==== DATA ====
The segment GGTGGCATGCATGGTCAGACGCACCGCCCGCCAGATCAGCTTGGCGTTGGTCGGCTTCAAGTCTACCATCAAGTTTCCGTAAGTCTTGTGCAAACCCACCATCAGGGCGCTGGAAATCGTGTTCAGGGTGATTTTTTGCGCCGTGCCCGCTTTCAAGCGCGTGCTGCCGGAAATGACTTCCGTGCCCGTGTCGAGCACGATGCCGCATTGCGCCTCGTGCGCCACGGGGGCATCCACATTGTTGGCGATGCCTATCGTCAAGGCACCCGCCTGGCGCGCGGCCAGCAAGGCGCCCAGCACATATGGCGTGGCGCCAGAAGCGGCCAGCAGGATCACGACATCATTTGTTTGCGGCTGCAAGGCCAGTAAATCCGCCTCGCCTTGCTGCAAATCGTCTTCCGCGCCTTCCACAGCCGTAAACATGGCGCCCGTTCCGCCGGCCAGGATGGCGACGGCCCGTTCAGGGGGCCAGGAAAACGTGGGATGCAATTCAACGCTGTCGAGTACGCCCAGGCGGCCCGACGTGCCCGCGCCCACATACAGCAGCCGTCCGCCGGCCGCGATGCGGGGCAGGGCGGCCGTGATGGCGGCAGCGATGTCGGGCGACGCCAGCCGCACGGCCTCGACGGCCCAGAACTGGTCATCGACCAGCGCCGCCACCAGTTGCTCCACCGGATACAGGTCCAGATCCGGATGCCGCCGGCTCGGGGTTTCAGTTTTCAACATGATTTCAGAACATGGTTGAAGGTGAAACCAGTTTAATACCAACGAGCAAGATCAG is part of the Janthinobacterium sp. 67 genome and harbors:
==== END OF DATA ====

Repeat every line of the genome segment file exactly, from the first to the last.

The segment GGTGGCATGCATGGTCAGACGCACCGCCCGCCAGATCAGCTTGGCGTTGGTCGGCTTCAAGTCTACCATCAAGTTTCCGTAAGTCTTGTGCAAACCCACCATCAGGGCGCTGGAAATCGTGTTCAGGGTGATTTTTTGCGCCGTGCCCGCTTTCAAGCGCGTGCTGCCGGAAATGACTTCCGTGCCCGTGTCGAGCACGATGCCGCATTGCGCCTCGTGCGCCACGGGGGCATCCACATTGTTGGCGATGCCTATCGTCAAGGCACCCGCCTGGCGCGCGGCCAGCAAGGCGCCCAGCACATATGGCGTGGCGCCAGAAGCGGCCAGCAGGATCACGACATCATTTGTTTGCGGCTGCAAGGCCAGTAAATCCGCCTCGCCTTGCTGCAAATCGTCTTCCGCGCCTTCCACAGCCGTAAACATGGCGCCCGTTCCGCCGGCCAGGATGGCGACGGCCCGTTCAGGGGGCCAGGAAAACGTGGGATGCAATTCAACGCTGTCGAGTACGCCCAGGCGGCCCGACGTGCCCGCGCCCACATACAGCAGCCGTCCGCCGGCCGCGATGCGGGGCAGGGCGGCCGTGATGGCGGCAGCGATGTCGGGCGACGCCAGCCGCACGGCCTCGACGGCCCAGAACTGGTCATCGACCAGCGCCGCCACCAGTTGCTCCACCGGATACAGGTCCAGATCCGGATGCCGCCGGCTCGGGGTTTCAGTTTTCAACATGATTTCAGAACATGGTTGAAGGTGAAACCAGTTTAATACCAACGAGCAAGATCAG is part of the Janthinobacterium sp. 67 genome and harbors: